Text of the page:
Collaboration ibecomes easier with good understanding. This blog aims at improving understanding between the Captivate developer and her/his team mate - Photoshop expert. You'll start with typical Photoshop terminology, followedby the two import workflows to import source Photoshop files into . Watching some typical examples can help you to make suggestions to your PS expert.
Goal: make your Captivate use of their creative work more agreeable, and save time.
A layer in Photoshop is always static (not linked to a timeline) but can have multiple objects on a layer (not possible in Captivate cptx files, where each layer is an object timeline as well). They have some added functionality compared with Captivate likes:
- Mask on a layer can limit a region for applying editing or keeping it from editing.
- The opacity of a layer can be changed (or part of it if masked).
- Photoshop can have special type of layers interacting with other layers (you’ll see an example below, where Adjustment layers are used).
- The way pixels on layers interact can be changed by blending modes. I will not expand on that powerful possibility.
Similar to Captivate, a layer can be locked and made invisible. In the screenshot layer ‘Failure3Trans is visible. Layers Failure1 and Failure2 are locked.
The active layer – like in Captivate – is the one you are busy editing. Grouping of layers is also possible. In the screenshot you see two groups of layers and one individual layer at the bottom.
However in the Captivate dialog box for importing a source Photoshop file (see below) the meaning is slightly different. Only the ‘checked’ layers will be imported as one merged image. You will see a typical example in the last section.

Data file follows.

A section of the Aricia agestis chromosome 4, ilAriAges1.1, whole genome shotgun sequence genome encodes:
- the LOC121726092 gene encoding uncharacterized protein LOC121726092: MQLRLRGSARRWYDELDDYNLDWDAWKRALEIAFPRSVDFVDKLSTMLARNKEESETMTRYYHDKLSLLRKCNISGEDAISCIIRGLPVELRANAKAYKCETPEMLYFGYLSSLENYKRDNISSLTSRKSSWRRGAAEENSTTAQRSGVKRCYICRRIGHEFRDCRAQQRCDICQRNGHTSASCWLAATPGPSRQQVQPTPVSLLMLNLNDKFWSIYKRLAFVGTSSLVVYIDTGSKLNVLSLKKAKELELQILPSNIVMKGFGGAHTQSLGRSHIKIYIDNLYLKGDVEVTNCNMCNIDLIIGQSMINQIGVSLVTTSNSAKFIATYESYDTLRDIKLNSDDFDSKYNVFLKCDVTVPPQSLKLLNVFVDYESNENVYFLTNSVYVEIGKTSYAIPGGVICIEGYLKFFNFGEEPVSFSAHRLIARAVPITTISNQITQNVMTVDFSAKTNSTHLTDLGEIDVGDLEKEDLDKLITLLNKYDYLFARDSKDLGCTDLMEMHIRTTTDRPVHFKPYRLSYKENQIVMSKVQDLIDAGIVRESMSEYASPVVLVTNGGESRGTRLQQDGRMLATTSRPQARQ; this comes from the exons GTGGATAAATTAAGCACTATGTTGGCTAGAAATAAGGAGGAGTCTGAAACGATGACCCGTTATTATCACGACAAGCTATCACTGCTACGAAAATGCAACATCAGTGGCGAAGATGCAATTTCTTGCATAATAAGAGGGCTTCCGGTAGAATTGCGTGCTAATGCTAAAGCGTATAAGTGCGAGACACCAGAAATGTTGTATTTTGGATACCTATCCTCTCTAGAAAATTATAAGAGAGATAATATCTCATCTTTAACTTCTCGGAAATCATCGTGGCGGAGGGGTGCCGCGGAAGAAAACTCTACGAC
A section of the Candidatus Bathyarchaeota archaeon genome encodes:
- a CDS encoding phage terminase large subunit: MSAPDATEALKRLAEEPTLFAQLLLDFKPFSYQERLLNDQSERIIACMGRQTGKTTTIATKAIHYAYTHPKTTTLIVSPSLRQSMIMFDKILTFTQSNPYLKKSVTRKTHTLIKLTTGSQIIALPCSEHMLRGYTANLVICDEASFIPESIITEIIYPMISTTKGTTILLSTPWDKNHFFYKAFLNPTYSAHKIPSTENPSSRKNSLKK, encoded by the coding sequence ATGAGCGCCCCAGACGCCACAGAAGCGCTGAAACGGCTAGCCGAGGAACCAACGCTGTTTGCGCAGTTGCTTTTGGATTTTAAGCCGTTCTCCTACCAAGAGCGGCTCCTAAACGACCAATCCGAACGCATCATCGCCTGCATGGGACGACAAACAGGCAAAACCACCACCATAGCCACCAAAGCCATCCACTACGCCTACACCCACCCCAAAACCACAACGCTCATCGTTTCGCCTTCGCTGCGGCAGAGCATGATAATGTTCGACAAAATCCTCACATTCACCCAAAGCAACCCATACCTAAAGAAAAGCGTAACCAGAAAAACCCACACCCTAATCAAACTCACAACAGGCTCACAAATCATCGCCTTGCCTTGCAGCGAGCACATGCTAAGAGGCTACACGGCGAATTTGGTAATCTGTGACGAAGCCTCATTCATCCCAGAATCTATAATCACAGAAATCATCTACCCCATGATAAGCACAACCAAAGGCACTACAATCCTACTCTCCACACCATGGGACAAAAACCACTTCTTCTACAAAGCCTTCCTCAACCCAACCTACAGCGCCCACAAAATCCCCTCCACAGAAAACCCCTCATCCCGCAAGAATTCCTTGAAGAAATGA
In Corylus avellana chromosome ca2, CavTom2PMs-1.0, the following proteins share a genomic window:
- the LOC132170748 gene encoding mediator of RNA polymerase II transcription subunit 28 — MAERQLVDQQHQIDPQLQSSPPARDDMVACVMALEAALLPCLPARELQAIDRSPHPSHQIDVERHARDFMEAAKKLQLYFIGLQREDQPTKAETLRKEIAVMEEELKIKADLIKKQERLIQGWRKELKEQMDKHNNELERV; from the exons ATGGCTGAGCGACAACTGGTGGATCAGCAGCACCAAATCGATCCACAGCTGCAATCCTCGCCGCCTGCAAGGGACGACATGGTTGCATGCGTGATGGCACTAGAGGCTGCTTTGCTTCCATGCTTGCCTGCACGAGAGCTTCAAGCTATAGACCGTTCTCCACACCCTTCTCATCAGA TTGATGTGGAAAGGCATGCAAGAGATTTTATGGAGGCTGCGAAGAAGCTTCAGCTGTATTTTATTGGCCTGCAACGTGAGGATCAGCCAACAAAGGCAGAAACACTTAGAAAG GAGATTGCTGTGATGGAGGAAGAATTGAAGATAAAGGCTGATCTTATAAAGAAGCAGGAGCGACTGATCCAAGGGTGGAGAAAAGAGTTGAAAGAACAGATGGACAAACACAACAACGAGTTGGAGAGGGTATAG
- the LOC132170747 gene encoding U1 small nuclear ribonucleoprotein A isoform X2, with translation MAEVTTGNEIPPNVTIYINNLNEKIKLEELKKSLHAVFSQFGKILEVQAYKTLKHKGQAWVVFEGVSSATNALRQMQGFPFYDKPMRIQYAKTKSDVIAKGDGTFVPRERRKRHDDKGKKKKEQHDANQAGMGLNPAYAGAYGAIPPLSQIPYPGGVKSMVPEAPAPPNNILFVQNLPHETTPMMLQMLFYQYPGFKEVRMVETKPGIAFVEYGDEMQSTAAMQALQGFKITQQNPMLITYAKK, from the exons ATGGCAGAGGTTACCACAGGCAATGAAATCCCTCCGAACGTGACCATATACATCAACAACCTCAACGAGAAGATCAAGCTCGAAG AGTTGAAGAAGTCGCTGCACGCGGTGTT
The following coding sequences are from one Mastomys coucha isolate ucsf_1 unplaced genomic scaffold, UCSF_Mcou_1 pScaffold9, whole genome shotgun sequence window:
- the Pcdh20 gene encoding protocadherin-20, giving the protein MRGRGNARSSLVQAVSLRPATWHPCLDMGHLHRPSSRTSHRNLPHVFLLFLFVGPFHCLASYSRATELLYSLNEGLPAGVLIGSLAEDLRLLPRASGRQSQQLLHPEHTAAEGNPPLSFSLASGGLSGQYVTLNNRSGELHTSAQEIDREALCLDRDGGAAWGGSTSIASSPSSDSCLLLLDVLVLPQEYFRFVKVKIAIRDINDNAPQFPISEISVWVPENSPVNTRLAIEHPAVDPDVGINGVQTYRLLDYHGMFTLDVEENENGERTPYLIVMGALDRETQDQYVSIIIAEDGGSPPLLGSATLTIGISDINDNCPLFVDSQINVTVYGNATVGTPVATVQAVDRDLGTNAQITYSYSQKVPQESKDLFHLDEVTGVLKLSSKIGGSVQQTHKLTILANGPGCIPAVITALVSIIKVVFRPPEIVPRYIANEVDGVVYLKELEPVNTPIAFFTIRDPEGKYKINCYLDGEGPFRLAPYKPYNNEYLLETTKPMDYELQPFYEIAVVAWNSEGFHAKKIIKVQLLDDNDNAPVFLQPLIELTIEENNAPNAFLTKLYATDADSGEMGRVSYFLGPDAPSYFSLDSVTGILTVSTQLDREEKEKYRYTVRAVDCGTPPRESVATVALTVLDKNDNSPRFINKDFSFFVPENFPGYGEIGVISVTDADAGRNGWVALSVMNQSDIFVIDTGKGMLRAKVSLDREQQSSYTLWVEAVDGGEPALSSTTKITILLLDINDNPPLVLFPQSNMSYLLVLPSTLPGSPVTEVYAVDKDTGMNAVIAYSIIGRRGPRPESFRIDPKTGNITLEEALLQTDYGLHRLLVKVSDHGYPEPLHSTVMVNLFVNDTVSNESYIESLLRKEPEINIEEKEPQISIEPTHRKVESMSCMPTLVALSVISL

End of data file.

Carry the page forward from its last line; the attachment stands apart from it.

A Photoshop document can have a multitude of layers of all kinds. Not all of them are content layers as mentioned before. This can make the decision on which layers to import for a certain goal in Captivate very difficult. For an easier, workflow the Photoshop expert can define ‘layer comps’. See them as a filter: when you choose a comp, some layers will be made visible and checked off, while the other layers remain invisible. Using a comp you’ll import exactly the right layers just by choosing a ‘comp’ name. You will see examples in the third section of this blog. Very useful!
Import Photoshop Source Document
Default way to import graphic assets is by using the Media button on the Big Button Bar. That is possible both for (bitmap) Image and SVG. You will not find an option under that button to import a PSD-file (PSD is the extension of a native Photoshop file). You need to use two possible workflows:
1. File, Import, Photoshop file (Shift-Alt-P)
Using this method will import both to the slide and the Project Library. Similar to importing images with Media button, on the stage it will be centered automatically both vertically and horizontally. In the Library you will see a new folder under the root. The folder has the same name as the Photoshop file, and includes what is imported.
In the screenshot you see the Library with 3 imported Photoshop files: FailureSuccess – the file for which the layer panel was shown in the previous screenshot; CompExampleCP which will be shown as example for use of comps; TemplateFlatten which you’ll discover as an example for flattening and non-flattening in the example section.